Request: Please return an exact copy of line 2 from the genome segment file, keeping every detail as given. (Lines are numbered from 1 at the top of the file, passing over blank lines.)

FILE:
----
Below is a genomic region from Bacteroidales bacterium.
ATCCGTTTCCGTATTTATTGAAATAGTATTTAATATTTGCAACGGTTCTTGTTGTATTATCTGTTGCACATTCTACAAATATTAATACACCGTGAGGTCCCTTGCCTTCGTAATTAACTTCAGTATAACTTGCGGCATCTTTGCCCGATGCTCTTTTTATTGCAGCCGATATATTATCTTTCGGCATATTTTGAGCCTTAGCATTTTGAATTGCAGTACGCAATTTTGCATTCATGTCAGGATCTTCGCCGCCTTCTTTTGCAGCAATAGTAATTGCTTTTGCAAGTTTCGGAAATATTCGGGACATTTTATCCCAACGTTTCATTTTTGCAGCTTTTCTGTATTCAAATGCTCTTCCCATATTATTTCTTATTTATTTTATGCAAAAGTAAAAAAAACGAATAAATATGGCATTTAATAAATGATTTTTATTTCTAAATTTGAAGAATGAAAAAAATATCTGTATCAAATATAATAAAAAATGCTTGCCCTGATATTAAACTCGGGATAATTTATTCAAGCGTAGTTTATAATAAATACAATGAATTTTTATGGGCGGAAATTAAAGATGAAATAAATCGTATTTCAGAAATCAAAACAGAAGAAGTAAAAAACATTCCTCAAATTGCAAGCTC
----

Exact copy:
ATCCGTTTCCGTATTTATTGAAATAGTATTTAATATTTGCAACGGTTCTTGTTGTATTATCTGTTGCACATTCTACAAATATTAATACACCGTGAGGTCCCTTGCCTTCGTAATTAACTTCAGTATAACTTGCGGCATCTTTGCCCGATGCTCTTTTTATTGCAGCCGATATATTATCTTTCGGCATATTTTGAGCCTTAGCATTTTGAATTGCAGTACGCAATTTTGCATTCATGTCAGGATCTTCGCCGCCTTCTTTTGCAGCAATAGTAATTGCTTTTGCAAGTTTCGGAAATATTCGGGACATTTTATCCCAACGTTTCATTTTTGCAGCTTTTCTGTATTCAAATGCTCTTCCCATATTATTTCTTATTTATTTTATGCAAAAGTAAAAAAAACGAATAAATATGGCATTTAATAAATGATTTTTATTTCTAAATTTGAAGAATGAAAAAAATATCTGTATCAAATATAATAAAAAATGCTTGCCCTGATATTAAACTCGGGATAATTTATTCAAGCGTAGTTTATAATAAATACAATGAATTTTTATGGGCGGAAATTAAAGATGAAATAAATCGTATTTCAGAAATCAAAACAGAAGAAGTAAAAAACATTCCTCAAATTGCAAGCTC